And you ask that question not as an expression of burdensome self-sacrifice — as in, “Naturally, Iíd rather do something else, but now that Iím, uh, moan, whine, groan, married, I guess Iíd better not” — but rather in the spirit of enlightened self-interest, fully aware that what keeps the relationship healthy and whole serves you because the relationship is the ground in which you now grow. So, you do this not for another, but for yourself. There is no element of sacrifice to it. Again, consider a corporation. The officers and employees of a healthy corporation know that when the corporation thrives, they thrive. And so, out of pure self-interest, each of them willingly serves the interests of the corporation, and that service serves them all.
Further, you ask that question, and you answer it, together. Just as, in a corporation, decisions are taken by the board in the boardroom with all the accouterments of the corporation, including the corporate seal, in plain view, reminding everyone present who they are, why they are there, and what they serve. Just so, from now on, you make decisions together, in the context of the relationship, as and for the relationship, confident that what serves the marriage serves you, and what doesnít, doesnít.
“(Name)-and-(Name) is One Word” is not a constricting, alien concept we impose begrudgingly on our lives. It is the true nature of reality. Remember, the two of you do not exist as you currently perceive yourselves. It is inescapably True that there is no such thing as “a person,” much less “two persons.” Such things exist only in our egoic, separative perception. All that exists in Truth is relationship. Thus, again, like a seesaw, you and I exist only in relationship. You and I are our relationship. And it is only in relationship, initially with each other, and ultimately with all of Creation, that we can be in relationship with God. To claim a relationship with God when we are unable to relate to Creation at any level, is fundamentally a lie. In marriage, by learning truly to relate to ourselves (which means learning to be ourselves), and to relate to one another (which means encouraging and allowing the other to be himself or herself), and to relate rightly to the relationship itself, and by learning that somehow all three of those phenomena are actually one and the same thing, we finally come into a true relationship with God. As a discipline, practicing “(Name)-and-(Name) is One Word” will set a marriage onto that path, and will carry you There.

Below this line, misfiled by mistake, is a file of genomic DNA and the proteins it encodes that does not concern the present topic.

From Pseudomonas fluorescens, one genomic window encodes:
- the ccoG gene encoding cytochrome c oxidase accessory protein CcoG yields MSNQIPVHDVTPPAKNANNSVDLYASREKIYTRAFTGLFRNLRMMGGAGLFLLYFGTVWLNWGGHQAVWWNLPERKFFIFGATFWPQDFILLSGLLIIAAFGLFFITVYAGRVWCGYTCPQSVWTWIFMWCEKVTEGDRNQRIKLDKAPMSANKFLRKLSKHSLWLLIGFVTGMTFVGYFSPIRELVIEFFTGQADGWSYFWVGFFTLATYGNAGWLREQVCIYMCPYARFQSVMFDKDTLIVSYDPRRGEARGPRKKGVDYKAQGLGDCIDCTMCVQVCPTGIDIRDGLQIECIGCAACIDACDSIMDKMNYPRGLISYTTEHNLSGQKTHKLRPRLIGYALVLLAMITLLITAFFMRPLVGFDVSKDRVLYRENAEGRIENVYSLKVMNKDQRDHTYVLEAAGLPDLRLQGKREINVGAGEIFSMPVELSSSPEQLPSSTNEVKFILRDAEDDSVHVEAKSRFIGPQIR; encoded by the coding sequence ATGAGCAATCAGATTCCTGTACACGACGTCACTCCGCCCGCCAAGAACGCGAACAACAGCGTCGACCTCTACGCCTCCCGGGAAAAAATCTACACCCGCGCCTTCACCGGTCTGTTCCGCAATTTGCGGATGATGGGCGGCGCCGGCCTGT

Rule #2 is a logical corollary to Rule #1: Whatever either of you has or had or will ever have, is now and forever “ours.” Everything belongs to the relationship. Everything tangible and intangible, without exception. Period.
Rule #2 applies to stuff, whatever its description. Look at it this way: By entering into a marriage as described here, the two of you have become in effect disciples in a sacred relationship, just as if you had joined a holy order. You are monks, and whatever once belonged to either of you, or will ever belong to either of you, now belongs to the sacred order, which is your relationship, the marriage.